How the Word “Should” is Ruining Our Happiness
“I should go to the gym. I should skip that second glass of wine. I should go to that networking event even though I’m exhausted and haven’t slept all week…”
So runs the endless soundtrack of chatter in our minds. It’s as if the voice in our head exists for the sole purpose of keeping us in a constant state of inadequacy. By constantly focusing on what we think we should be doing, we become disconnected from what we actually are doing. It also becomes very difficult to notice what we are capable of in the moment.
The problem with the word should is that it makes us feel guilty. Should comes with all sorts of negative connotations that make us feel as though someone else is dictating what we should and shouldn’t do. Like petulant children, we often rebel against this feeling of being pushed into something. We eat pizza instead of going to the gym just to prove we can.
The “shoulds” in our lives prevent us from being able to recognize what we truly want and need. Society’s ideas about how you should live and spend your time don’t take into account each individual’s makeup. Each of us has a different wellness prescription to feel our best and it’s up to us to decide what that is.
Sometimes we need a workout, but occasionally we really need that second glass of wine with our friends. Other days we need to put ourselves first and go to sleep early so we can be on top of our game the next day.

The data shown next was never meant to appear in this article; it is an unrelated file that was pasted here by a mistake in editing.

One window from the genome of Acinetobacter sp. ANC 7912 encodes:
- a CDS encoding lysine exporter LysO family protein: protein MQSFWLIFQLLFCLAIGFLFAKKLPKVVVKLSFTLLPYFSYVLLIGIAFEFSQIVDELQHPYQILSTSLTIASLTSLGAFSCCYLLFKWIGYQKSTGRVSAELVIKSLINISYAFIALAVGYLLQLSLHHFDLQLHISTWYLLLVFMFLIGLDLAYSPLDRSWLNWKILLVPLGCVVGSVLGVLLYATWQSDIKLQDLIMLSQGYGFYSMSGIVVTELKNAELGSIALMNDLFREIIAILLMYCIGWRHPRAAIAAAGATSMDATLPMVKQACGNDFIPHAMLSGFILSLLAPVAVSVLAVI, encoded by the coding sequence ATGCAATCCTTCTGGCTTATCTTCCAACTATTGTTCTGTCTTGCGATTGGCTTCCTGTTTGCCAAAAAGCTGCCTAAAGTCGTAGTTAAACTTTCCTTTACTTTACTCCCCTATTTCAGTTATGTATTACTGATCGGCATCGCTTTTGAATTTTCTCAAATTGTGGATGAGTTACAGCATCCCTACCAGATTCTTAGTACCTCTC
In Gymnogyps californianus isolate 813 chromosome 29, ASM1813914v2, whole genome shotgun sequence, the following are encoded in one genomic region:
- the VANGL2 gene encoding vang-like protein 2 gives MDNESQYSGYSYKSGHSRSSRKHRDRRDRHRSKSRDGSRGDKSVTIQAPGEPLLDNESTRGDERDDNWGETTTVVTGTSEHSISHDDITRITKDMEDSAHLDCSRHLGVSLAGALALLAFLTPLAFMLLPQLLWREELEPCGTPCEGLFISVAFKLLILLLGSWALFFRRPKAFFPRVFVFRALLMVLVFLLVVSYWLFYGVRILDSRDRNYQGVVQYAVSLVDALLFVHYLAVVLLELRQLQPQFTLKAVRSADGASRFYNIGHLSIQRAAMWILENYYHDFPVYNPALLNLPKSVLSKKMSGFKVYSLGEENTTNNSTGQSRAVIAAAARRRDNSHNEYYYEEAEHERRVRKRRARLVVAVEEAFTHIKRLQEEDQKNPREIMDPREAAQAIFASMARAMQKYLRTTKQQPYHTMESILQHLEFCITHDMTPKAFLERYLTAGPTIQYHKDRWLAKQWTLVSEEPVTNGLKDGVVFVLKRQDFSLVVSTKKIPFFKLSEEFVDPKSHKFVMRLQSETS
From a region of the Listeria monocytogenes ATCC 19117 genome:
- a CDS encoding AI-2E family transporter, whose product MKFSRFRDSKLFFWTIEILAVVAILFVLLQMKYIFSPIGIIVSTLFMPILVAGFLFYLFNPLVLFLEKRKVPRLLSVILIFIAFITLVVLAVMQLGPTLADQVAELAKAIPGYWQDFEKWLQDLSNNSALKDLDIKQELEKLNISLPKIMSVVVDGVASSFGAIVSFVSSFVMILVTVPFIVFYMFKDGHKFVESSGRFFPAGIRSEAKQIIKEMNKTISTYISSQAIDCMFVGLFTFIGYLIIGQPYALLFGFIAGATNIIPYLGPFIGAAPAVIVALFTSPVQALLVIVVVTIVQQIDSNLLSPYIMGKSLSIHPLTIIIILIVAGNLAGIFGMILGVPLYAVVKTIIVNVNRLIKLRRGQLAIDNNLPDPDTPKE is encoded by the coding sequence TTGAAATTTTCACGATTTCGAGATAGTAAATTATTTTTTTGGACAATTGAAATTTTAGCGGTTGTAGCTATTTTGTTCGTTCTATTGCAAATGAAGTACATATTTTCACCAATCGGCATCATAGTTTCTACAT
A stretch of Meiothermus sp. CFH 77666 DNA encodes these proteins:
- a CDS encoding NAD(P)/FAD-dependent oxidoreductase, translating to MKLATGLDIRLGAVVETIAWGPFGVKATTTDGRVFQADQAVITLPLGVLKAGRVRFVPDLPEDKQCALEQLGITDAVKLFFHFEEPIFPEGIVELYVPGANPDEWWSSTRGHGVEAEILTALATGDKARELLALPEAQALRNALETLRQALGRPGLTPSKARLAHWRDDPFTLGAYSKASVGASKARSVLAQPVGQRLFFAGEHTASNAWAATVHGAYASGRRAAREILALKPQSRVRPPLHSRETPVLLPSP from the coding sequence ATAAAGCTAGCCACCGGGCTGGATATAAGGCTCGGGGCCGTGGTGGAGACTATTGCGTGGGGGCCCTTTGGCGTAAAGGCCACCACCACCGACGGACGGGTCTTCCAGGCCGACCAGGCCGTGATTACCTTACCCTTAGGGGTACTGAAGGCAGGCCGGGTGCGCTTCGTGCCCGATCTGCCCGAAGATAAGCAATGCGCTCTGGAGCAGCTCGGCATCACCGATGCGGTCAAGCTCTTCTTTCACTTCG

As individuals, we need to make our own decisions. When we substitute “could” for “should,” statements become choices. The statement “I could go to the gym” becomes a possibility that could go either way. There’s no judgement if we don’t go to workout, but we may start thinking about how great we feel after hitting the gym. Without the guilt and thought of what we should do, healthy activities can become more appealing.
That’s not to say that there will never be times when we need to pull ourselves together and power through an unpleasant situation for the greater good, but that’s just part of life. However, we can still make conscious decisions about why we do what we do. Everyone deserves to make their own choices based on what works for them not what someone else thinks they should do.